As we approach the new year, Bernard China, 58, of Newark, NJ, and his family and friends are counting their many blessings.
According to NJ Sharing Network officials, Bernard is also taking time to reflect on the gift of life and the miracle of organ and tissue donation and transplantation as he celebrates the one-year anniversary of his life-saving heart transplant on December 30.
Bernard, his wife, Constance, and their five children, have enjoyed being together at home this holiday season as Bernard grows stronger each day.
“This Christmas was extra special for me as I was able to watch the kids open their presents,” said Bernard.
“The last two years, I had to watch on FaceTime from the hospital, and it just wasn’t the same. I feel blessed beyond belief to be alive and with those I love.”
Officials say Bernard now calls December 30 his “second birthday” to remember the date of his transplant at Newark Beth Israel Medical Center (NBI).
Bernard is also forever mindful of the selfless decision made by his organ donor.
He proudly supports NJ Sharing Network’s efforts to raise awareness about the importance of registering as organ and tissue donors to help save lives.
“Organ donors are heroes,” said Bernard. “I would not be alive today if it wasn’t for my donor. I am extremely blessed to have this second chance to live life to its fullest.”
Officials say Bernard feels fortunate to be back to many of his normal activities such as attending church services and singing with the Mighty Royal Travelers, a gospel group that has performed across the United States and has songs on the Spotify streaming music app.
“I’ve been feeling great. I knew that I couldn’t do much the first three months after transplant, but I am doing a lot more now,” said Bernard.
“The other day, I used my leaf blower for quite a while and when I finished I was in some pain but it wasn’t too bad at all. I’m looking to get back not just to 100 percent, but 200 percent, where I come back stronger than ever.”
According to United Network for Organ Sharing (UNOS), nearly 4,000 New Jersey residents are waiting for a life-saving transplant. One person in New Jersey dies every three days waiting for a transplant.
Just one organ and tissue donor can save eight lives and enhance the lives of over 75 people. To learn more, get involved and register as an organ and tissue donor, visit www.NJSharingNetwork.org.
Bernard’s Journey to Transplant
NJ Sharing Network officials say the long road to Bernard’s life-saving heart transplant began in August 2017, when he woke during the night and found it hard to breathe. Alarmed, he told Constance he was heading to the hospital, but encouraged her to stay home with their children.
Officials say tests showed fluid buildup in his lungs - a sign of heart failure. Diuretic medication drained fluid from his body, but the treatment wasn’t enough. He was referred to the Advanced Heart Failure Treatment and Transplant program at NBI.
“When Bernard came to us, his heart was very weak, and he was short of breath in his normal day-to-day activities,” said heart transplant cardiologist Saurabh Kapoor, MD, of the Advanced Heart Failure Treatment and Transplant Program at NBI.
According to officials, a weak heart does not supply the body with enough oxygen-rich blood. As a result, the body begins to retain fluid, which can back up into different organs, including the lungs.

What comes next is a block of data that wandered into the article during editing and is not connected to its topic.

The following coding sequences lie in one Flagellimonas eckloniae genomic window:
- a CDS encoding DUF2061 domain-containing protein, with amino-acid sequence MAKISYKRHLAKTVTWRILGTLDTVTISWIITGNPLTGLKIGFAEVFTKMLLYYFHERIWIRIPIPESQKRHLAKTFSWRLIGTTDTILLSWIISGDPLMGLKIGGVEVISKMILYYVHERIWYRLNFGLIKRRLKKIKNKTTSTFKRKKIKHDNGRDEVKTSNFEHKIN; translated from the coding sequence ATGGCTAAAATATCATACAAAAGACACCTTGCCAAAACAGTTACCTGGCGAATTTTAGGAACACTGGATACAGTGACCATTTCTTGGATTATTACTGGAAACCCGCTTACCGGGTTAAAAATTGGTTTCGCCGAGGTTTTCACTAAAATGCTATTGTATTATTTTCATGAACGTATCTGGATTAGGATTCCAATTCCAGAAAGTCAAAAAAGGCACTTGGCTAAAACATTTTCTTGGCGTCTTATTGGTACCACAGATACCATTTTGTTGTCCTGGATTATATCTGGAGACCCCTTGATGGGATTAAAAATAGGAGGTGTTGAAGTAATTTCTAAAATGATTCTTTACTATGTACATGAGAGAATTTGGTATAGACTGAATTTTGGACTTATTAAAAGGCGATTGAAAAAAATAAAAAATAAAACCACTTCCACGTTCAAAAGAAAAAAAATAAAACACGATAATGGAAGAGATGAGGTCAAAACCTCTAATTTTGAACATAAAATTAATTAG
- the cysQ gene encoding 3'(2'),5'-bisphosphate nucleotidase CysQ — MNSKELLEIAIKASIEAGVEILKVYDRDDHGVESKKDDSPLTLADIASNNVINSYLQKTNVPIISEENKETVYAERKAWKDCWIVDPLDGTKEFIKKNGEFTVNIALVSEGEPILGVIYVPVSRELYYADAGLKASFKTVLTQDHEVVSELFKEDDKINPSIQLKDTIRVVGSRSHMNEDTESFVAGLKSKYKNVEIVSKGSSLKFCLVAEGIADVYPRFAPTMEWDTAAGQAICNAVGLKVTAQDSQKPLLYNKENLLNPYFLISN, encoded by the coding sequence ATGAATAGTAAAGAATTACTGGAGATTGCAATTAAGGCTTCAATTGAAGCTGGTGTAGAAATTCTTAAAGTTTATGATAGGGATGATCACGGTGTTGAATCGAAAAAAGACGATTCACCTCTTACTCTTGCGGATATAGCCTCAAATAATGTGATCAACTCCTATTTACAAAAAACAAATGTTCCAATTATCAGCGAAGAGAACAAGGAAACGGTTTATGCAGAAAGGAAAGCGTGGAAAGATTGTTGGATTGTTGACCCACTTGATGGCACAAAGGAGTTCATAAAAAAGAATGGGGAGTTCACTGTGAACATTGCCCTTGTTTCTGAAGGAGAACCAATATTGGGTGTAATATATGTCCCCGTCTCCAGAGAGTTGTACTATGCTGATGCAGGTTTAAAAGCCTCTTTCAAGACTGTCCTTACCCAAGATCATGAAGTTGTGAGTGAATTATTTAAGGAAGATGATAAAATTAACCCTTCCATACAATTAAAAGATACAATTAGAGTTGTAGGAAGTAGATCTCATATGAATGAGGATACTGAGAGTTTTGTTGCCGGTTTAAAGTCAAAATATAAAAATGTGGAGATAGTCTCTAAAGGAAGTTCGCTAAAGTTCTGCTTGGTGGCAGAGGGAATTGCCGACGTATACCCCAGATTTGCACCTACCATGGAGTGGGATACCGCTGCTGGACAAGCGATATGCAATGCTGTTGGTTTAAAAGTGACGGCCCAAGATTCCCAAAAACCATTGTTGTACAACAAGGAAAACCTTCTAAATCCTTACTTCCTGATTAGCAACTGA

Normally, the heart’s pumping chamber ejects 65 to 75 percent of its blood with each heartbeat, officials say. Bernard’s heart was pumping just 8 percent.
Officials say oral medications helped at first, but by November 2018, the blood pumping capacity became so poor that Bernard was put on an intravenous drug administered continuously to help the heart contract.
Officials say Bernard’s condition was now serious enough that he began tests to qualify him for a heart transplant. Unfortunately, he had prostate cancer, which required four months of radiation treatment before a transplant could be considered. During that time, he also had a stroke.
“For a long time, I wasn’t eligible for a transplant because of all the other stuff going on,” said Bernard.
Finally, around Labor Day 2020, he learned he’d qualified for the transplant list.
“Bernard was on the cusp of cardiogenic shock, when organs can start to fail,” said Dr. Kapoor. “He was very sick and needed to stay in the hospital.”
Due to the pandemic, officials say, family visits consisted of Bernard looking out his eighth-floor window to see Constance and the kids waving from the parking lot.
On the evening of December 29, 2020, Bernard had been despondent on a call with his wife, still waiting for a transplant miracle.
Officials say Constance urged him to rely on the faith they shared, she as a preacher and he as a singer with the Mighty Royal Travelers.
“I didn’t want to hear what she was saying because I just wanted to go home,” said Bernard.
Constance insisted: “Bernard, it’s going to come.”
At 1:30 a.m., a nurse holding a glowing cell phone approached Bernard’s hospital bed and gently woke him.
“Mr. China, Dr. Kapoor is on the line,” she said.
Bernard jolted awake and took the phone.
“Mr. China,” Dr. Kapoor said, “we have your heart.”
Bernard barely had words. He dialed his wife, Constance, on his own phone. “
Just listen,” he said, and asked Dr. Kapoor to repeat his message.
The momentous call telling Bernard he had a donor was joyous for Dr. Kapoor as well.
“It’s an amazing feeling to call someone who is at risk of losing everything and say we found a match,” said Dr. Kapoor.
Officials say, now, as Bernard looks ahead, he is focused on raising awareness about the power of organ and tissue donation to help give others a second chance to enjoy more birthdays, holidays and life’s precious moments.